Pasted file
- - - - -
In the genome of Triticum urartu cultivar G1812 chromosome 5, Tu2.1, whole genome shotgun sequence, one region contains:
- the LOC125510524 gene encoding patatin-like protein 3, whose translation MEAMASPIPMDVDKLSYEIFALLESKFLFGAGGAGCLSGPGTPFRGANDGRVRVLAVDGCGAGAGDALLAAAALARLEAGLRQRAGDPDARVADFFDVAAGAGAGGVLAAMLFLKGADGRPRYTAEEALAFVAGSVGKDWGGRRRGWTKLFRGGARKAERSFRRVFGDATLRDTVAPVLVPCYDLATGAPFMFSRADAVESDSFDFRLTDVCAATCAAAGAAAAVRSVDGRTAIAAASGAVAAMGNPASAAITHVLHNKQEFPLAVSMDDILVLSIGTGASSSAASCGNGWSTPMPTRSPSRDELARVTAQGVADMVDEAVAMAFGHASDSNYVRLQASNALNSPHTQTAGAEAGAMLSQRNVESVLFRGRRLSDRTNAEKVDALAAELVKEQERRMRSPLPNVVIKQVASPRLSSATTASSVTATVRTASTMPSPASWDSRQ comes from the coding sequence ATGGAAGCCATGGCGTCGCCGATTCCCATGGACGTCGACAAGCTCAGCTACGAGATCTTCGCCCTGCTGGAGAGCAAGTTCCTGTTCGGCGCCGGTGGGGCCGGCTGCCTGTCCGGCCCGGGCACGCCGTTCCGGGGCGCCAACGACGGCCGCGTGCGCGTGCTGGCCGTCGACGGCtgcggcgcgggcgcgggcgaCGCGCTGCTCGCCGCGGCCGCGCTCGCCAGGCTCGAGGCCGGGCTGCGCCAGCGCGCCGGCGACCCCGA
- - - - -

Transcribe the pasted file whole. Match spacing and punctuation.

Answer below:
In the genome of Triticum urartu cultivar G1812 chromosome 5, Tu2.1, whole genome shotgun sequence, one region contains:
- the LOC125510524 gene encoding patatin-like protein 3, whose translation MEAMASPIPMDVDKLSYEIFALLESKFLFGAGGAGCLSGPGTPFRGANDGRVRVLAVDGCGAGAGDALLAAAALARLEAGLRQRAGDPDARVADFFDVAAGAGAGGVLAAMLFLKGADGRPRYTAEEALAFVAGSVGKDWGGRRRGWTKLFRGGARKAERSFRRVFGDATLRDTVAPVLVPCYDLATGAPFMFSRADAVESDSFDFRLTDVCAATCAAAGAAAAVRSVDGRTAIAAASGAVAAMGNPASAAITHVLHNKQEFPLAVSMDDILVLSIGTGASSSAASCGNGWSTPMPTRSPSRDELARVTAQGVADMVDEAVAMAFGHASDSNYVRLQASNALNSPHTQTAGAEAGAMLSQRNVESVLFRGRRLSDRTNAEKVDALAAELVKEQERRMRSPLPNVVIKQVASPRLSSATTASSVTATVRTASTMPSPASWDSRQ comes from the coding sequence ATGGAAGCCATGGCGTCGCCGATTCCCATGGACGTCGACAAGCTCAGCTACGAGATCTTCGCCCTGCTGGAGAGCAAGTTCCTGTTCGGCGCCGGTGGGGCCGGCTGCCTGTCCGGCCCGGGCACGCCGTTCCGGGGCGCCAACGACGGCCGCGTGCGCGTGCTGGCCGTCGACGGCtgcggcgcgggcgcgggcgaCGCGCTGCTCGCCGCGGCCGCGCTCGCCAGGCTCGAGGCCGGGCTGCGCCAGCGCGCCGGCGACCCCGA